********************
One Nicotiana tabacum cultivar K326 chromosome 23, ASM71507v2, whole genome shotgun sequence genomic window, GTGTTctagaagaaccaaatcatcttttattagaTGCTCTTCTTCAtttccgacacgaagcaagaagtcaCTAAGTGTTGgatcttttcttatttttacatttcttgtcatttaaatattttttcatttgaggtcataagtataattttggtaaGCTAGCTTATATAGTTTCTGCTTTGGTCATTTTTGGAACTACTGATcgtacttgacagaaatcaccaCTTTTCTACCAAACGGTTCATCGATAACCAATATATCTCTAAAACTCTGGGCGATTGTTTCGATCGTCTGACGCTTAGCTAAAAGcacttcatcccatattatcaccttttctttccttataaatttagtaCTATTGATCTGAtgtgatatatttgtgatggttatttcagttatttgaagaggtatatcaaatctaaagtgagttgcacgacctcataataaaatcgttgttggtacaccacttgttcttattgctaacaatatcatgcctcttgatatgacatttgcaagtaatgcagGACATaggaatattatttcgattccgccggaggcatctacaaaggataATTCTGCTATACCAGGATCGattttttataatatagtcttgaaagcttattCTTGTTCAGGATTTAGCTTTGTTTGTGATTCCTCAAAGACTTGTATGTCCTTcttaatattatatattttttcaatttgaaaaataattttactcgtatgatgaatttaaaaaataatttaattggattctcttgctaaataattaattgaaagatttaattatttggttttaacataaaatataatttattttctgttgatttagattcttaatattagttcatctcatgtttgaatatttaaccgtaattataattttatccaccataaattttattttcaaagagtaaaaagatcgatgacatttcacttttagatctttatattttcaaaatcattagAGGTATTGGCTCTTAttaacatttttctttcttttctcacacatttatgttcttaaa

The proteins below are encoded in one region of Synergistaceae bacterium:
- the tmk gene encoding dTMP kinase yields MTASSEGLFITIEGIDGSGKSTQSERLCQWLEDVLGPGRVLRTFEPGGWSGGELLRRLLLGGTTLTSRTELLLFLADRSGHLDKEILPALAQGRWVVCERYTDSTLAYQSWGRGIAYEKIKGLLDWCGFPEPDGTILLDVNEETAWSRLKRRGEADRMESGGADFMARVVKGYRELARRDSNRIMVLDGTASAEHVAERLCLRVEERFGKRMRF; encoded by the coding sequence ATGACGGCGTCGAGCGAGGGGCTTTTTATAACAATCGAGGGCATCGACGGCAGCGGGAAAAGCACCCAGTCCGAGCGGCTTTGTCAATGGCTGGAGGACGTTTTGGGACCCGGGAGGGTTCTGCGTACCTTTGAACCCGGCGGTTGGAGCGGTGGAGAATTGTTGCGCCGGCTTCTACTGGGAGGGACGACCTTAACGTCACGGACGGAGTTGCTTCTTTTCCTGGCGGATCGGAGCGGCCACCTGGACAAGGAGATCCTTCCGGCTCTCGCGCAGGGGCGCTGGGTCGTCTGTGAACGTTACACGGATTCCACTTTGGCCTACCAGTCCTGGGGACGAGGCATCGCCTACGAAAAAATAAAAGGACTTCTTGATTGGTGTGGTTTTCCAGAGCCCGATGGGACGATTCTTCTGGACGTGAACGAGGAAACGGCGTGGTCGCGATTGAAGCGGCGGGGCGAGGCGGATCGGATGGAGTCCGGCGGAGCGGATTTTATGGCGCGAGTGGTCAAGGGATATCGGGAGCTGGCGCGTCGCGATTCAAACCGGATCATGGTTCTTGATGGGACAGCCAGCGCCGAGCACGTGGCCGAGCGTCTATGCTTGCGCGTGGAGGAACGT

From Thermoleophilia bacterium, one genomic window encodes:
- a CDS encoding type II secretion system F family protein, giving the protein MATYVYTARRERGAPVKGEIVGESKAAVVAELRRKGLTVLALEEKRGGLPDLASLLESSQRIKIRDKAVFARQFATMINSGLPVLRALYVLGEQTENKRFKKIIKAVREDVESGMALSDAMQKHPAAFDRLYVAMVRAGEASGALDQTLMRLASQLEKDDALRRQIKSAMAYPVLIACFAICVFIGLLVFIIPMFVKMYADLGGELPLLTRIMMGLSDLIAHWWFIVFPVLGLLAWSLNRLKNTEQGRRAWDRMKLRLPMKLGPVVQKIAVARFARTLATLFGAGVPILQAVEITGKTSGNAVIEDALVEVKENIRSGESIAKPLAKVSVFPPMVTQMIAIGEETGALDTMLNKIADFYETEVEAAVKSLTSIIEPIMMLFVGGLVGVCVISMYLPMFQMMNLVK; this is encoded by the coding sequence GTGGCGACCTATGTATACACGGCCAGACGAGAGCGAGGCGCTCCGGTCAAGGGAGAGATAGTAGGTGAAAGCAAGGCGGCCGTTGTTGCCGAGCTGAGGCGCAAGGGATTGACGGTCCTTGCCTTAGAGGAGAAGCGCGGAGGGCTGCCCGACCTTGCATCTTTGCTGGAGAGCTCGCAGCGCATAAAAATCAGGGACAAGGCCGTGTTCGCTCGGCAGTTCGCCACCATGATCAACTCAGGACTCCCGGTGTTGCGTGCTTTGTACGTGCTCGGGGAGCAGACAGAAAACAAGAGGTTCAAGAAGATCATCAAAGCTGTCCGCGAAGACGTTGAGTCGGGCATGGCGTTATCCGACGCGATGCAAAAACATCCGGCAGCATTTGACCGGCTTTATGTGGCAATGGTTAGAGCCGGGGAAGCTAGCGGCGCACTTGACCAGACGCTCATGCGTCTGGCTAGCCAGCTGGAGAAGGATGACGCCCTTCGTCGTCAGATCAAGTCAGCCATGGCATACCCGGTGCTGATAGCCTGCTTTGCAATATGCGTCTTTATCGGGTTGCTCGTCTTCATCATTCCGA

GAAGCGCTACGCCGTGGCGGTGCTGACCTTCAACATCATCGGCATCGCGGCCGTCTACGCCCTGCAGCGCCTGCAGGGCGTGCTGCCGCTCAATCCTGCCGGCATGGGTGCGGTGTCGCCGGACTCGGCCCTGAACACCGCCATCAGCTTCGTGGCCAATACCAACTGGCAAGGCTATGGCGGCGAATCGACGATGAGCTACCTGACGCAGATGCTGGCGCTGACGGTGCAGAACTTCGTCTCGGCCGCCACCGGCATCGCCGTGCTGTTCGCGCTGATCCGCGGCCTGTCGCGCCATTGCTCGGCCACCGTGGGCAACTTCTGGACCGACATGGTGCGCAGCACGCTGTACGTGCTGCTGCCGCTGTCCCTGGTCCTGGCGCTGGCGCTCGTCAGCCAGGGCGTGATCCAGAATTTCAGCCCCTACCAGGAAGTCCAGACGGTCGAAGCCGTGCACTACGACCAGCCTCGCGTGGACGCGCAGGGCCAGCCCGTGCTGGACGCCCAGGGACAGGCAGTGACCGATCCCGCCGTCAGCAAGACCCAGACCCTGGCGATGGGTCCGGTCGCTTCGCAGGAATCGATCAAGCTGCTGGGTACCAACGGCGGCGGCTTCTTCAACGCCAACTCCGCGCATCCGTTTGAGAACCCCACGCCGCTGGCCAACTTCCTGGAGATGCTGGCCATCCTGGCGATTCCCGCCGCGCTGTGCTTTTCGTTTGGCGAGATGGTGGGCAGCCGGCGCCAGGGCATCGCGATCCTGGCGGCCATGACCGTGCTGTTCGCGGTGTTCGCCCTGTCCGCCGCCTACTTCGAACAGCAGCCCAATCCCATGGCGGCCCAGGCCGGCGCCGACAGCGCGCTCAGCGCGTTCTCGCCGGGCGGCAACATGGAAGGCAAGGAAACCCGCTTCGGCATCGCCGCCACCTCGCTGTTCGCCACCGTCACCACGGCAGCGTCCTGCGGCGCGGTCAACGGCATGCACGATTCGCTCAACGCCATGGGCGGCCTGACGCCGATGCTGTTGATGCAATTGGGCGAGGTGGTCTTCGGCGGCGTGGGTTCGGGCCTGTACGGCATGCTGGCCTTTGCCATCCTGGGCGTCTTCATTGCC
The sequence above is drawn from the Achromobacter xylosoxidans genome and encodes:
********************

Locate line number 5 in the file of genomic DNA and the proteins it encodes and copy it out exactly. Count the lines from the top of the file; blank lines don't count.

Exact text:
- a CDS encoding type II secretion system F family protein, giving the protein MATYVYTARRERGAPVKGEIVGESKAAVVAELRRKGLTVLALEEKRGGLPDLASLLESSQRIKIRDKAVFARQFATMINSGLPVLRALYVLGEQTENKRFKKIIKAVREDVESGMALSDAMQKHPAAFDRLYVAMVRAGEASGALDQTLMRLASQLEKDDALRRQIKSAMAYPVLIACFAICVFIGLLVFIIPMFVKMYADLGGELPLLTRIMMGLSDLIAHWWFIVFPVLGLLAWSLNRLKNTEQGRRAWDRMKLRLPMKLGPVVQKIAVARFARTLATLFGAGVPILQAVEITGKTSGNAVIEDALVEVKENIRSGESIAKPLAKVSVFPPMVTQMIAIGEETGALDTMLNKIADFYETEVEAAVKSLTSIIEPIMMLFVGGLVGVCVISMYLPMFQMMNLVK; this is encoded by the coding sequence GTGGCGACCTATGTATACACGGCCAGACGAGAGCGAGGCGCTCCGGTCAAGGGAGAGATAGTAGGTGAAAGCAAGGCGGCCGTTGTTGCCGAGCTGAGGCGCAAGGGATTGACGGTCCTTGCCTTAGAGGAGAAGCGCGGAGGGCTGCCCGACCTTGCATCTTTGCTGGAGAGCTCGCAGCGCATAAAAATCAGGGACAAGGCCGTGTTCGCTCGGCAGTTCGCCACCATGATCAACTCAGGACTCCCGGTGTTGCGTGCTTTGTACGTGCTCGGGGAGCAGACAGAAAACAAGAGGTTCAAGAAGATCATCAAAGCTGTCCGCGAAGACGTTGAGTCGGGCATGGCGTTATCCGACGCGATGCAAAAACATCCGGCAGCATTTGACCGGCTTTATGTGGCAATGGTTAGAGCCGGGGAAGCTAGCGGCGCACTTGACCAGACGCTCATGCGTCTGGCTAGCCAGCTGGAGAAGGATGACGCCCTTCGTCGTCAGATCAAGTCAGCCATGGCATACCCGGTGCTGATAGCCTGCTTTGCAATATGCGTCTTTATCGGGTTGCTCGTCTTCATCATTCCGA